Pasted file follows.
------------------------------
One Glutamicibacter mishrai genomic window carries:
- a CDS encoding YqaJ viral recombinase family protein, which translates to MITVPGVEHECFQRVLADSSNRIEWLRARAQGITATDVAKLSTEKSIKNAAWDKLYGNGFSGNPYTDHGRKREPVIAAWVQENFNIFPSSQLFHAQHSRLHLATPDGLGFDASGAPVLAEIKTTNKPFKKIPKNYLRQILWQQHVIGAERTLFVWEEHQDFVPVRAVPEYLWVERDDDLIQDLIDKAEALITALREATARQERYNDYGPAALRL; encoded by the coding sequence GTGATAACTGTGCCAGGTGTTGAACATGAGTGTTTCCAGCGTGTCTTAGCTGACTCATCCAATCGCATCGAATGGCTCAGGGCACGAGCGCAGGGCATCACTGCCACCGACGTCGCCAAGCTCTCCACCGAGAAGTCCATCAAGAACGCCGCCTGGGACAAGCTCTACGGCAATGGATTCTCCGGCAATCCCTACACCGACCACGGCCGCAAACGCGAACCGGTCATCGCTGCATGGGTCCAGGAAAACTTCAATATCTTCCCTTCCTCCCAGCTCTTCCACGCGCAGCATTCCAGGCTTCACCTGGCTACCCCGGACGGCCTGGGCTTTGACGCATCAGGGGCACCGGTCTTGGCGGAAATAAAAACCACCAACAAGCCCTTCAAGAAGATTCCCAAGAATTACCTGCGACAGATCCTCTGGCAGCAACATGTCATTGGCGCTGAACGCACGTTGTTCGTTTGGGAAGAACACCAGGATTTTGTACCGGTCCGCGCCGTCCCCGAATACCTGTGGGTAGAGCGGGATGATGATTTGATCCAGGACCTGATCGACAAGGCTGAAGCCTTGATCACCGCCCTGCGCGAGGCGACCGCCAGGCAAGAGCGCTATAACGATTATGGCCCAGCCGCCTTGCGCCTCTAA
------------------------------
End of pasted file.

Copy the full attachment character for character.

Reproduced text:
One Glutamicibacter mishrai genomic window carries:
- a CDS encoding YqaJ viral recombinase family protein, which translates to MITVPGVEHECFQRVLADSSNRIEWLRARAQGITATDVAKLSTEKSIKNAAWDKLYGNGFSGNPYTDHGRKREPVIAAWVQENFNIFPSSQLFHAQHSRLHLATPDGLGFDASGAPVLAEIKTTNKPFKKIPKNYLRQILWQQHVIGAERTLFVWEEHQDFVPVRAVPEYLWVERDDDLIQDLIDKAEALITALREATARQERYNDYGPAALRL; encoded by the coding sequence GTGATAACTGTGCCAGGTGTTGAACATGAGTGTTTCCAGCGTGTCTTAGCTGACTCATCCAATCGCATCGAATGGCTCAGGGCACGAGCGCAGGGCATCACTGCCACCGACGTCGCCAAGCTCTCCACCGAGAAGTCCATCAAGAACGCCGCCTGGGACAAGCTCTACGGCAATGGATTCTCCGGCAATCCCTACACCGACCACGGCCGCAAACGCGAACCGGTCATCGCTGCATGGGTCCAGGAAAACTTCAATATCTTCCCTTCCTCCCAGCTCTTCCACGCGCAGCATTCCAGGCTTCACCTGGCTACCCCGGACGGCCTGGGCTTTGACGCATCAGGGGCACCGGTCTTGGCGGAAATAAAAACCACCAACAAGCCCTTCAAGAAGATTCCCAAGAATTACCTGCGACAGATCCTCTGGCAGCAACATGTCATTGGCGCTGAACGCACGTTGTTCGTTTGGGAAGAACACCAGGATTTTGTACCGGTCCGCGCCGTCCCCGAATACCTGTGGGTAGAGCGGGATGATGATTTGATCCAGGACCTGATCGACAAGGCTGAAGCCTTGATCACCGCCCTGCGCGAGGCGACCGCCAGGCAAGAGCGCTATAACGATTATGGCCCAGCCGCCTTGCGCCTCTAA